Though grad school was challenging, it prepared him to push himself creatively. Castellano said the script took him under 30 days to write. He then spent the next two months working on rewrites after seeking the constructive criticism of his colleagues from his first film.
While he said seeing his words come to life can be "very humbling," the full-time Information Technology Director at Roselle Catholic High School said the best part of the whole experience comes just minutes before the proverbial curtain is raised.
"The moment before it plays and the theater is filled is probably the most enjoyable," he said. "I grew up watching films at the Rialto, I can remember my father dropping me off there with my brothers. So it's a little surreal I guess. They've () really been great. They're a really indie-friendly theater."
Following the screening of the film, which runs approximately one hour, Castellano will hold a 15-minute question and answer session with the audience, something the artist said can be nervewracking.
"You open yourself up and people sometimes ask you the most pointed questions," he said.
But it will be good practice for Castellano, who plans to take his show on the road, literally. Following the Jan. 5 and 12 screening, the writer and director will hit the independent film circuit.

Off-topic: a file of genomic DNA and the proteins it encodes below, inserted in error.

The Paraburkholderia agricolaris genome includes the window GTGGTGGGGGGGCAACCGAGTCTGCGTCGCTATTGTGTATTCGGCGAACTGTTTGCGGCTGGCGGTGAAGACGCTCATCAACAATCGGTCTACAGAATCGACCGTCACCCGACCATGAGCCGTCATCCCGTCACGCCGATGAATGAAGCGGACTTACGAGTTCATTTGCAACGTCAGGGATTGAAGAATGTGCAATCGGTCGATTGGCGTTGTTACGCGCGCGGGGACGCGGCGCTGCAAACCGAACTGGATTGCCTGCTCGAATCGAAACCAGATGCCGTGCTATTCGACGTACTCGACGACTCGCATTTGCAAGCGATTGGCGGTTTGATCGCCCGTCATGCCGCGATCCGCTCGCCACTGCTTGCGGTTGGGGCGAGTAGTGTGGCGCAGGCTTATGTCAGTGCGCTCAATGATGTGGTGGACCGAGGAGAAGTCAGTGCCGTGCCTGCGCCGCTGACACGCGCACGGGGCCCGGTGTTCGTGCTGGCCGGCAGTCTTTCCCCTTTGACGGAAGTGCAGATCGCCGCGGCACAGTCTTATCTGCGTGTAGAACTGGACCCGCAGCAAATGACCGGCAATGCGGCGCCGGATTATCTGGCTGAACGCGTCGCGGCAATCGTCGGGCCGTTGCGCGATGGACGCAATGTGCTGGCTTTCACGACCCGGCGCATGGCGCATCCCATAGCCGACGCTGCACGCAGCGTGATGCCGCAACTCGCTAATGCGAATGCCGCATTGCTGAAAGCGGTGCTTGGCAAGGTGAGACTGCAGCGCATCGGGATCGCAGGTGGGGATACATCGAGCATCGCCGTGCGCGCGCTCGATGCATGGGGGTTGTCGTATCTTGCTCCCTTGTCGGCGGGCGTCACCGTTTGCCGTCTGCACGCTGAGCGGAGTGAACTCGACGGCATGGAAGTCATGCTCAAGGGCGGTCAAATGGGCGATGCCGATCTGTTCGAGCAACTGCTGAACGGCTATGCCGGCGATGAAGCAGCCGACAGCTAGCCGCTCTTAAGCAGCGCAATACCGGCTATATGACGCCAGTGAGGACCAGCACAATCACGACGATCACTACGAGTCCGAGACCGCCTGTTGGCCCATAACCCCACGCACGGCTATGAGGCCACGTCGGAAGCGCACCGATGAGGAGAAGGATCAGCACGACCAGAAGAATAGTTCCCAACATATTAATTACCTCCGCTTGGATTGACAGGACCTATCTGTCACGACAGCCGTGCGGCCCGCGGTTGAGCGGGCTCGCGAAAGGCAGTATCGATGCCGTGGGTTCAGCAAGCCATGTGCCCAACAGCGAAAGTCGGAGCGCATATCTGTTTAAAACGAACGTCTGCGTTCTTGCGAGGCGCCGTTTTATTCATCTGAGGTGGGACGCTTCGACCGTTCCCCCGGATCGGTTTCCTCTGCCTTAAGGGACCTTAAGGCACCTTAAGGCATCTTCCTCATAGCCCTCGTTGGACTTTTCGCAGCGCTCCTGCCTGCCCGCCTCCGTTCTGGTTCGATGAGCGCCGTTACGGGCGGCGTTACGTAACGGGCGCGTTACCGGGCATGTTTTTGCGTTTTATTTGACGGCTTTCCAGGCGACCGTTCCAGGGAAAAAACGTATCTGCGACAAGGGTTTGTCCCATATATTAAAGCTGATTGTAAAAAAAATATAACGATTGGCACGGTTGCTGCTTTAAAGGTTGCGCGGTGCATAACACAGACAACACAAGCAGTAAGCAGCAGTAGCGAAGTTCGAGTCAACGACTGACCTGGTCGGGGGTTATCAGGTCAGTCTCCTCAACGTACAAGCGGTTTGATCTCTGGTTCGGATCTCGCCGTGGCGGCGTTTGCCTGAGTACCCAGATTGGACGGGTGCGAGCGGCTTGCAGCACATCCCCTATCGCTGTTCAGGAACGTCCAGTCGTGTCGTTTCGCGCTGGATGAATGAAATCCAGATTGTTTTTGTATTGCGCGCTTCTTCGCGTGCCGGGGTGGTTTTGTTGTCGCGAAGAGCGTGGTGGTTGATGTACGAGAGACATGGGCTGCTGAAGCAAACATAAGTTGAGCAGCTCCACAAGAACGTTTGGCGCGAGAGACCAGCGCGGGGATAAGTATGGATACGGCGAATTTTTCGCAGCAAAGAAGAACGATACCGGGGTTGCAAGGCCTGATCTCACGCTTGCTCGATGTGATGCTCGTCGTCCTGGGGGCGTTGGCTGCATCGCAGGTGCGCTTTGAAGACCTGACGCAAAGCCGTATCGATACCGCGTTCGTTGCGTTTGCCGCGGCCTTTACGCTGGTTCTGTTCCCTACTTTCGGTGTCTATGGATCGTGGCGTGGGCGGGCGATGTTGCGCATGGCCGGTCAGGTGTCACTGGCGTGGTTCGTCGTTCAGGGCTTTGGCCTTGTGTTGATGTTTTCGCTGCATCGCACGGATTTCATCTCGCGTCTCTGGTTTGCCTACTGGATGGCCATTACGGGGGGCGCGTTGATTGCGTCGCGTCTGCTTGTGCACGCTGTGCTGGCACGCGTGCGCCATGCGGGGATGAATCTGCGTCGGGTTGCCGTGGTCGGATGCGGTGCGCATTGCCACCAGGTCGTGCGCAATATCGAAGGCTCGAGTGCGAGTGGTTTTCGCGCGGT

"I'm going to do the festival route and I think what's happened with independent films is people are just taking them to towns or cities that are indie-friendly and build a buzz as well. So it's almost like you're taking your film on a tour, so that's the plan, continue to build a film that way. I think there is a community of people in New Jersey who are supportive and excited about the independent arts and I like tapping into that network and getting them excited about it."
Staying true to the independent spirit of the work, Castellano said he scored the film to an indie-rock band from Texas, Teenage Cool Kids, whose music he listened to while writing the final third of the script.
As much as he has enjoyed the process, it has not been without its struggles, the artist said.
"Financing of the arts now is incredibly hard, whereas maybe 10 or 15 years ago, funding was much easier to come by," said Castellano, who made the film for under $10,000 with support from backers of his first film.
The Plainfield resident said another difficult aspect he has faced as a director is "personality management."
"If you're dealing with a cast and crew of 20 people sometimes that can take away from the artisitic. So after making the first one, I thought I would never make the same mistakes again and I ended up falling into the same patterns. I'd stop myself and say 'I have to approach in a different way.' I hope to improve," said Castellano who has a third film planned for his New Jersey triology.
An admirer of the work of filmmaker Sofia Coppola, Castellano said another challenge is creating dialogue that strikes the right balance between being witty and still sounding real.
During his day job, Castellano said he also teaches a media arts class and supports his students in their efforts to get in touch with their creative side.
"It's important, whether it's yourself or the people that you deal with, to encourage," he said. "The last thing you want to do is leave your dreams in a drawer."
For more information or to purchase tickets, visit 'Return to Start's website.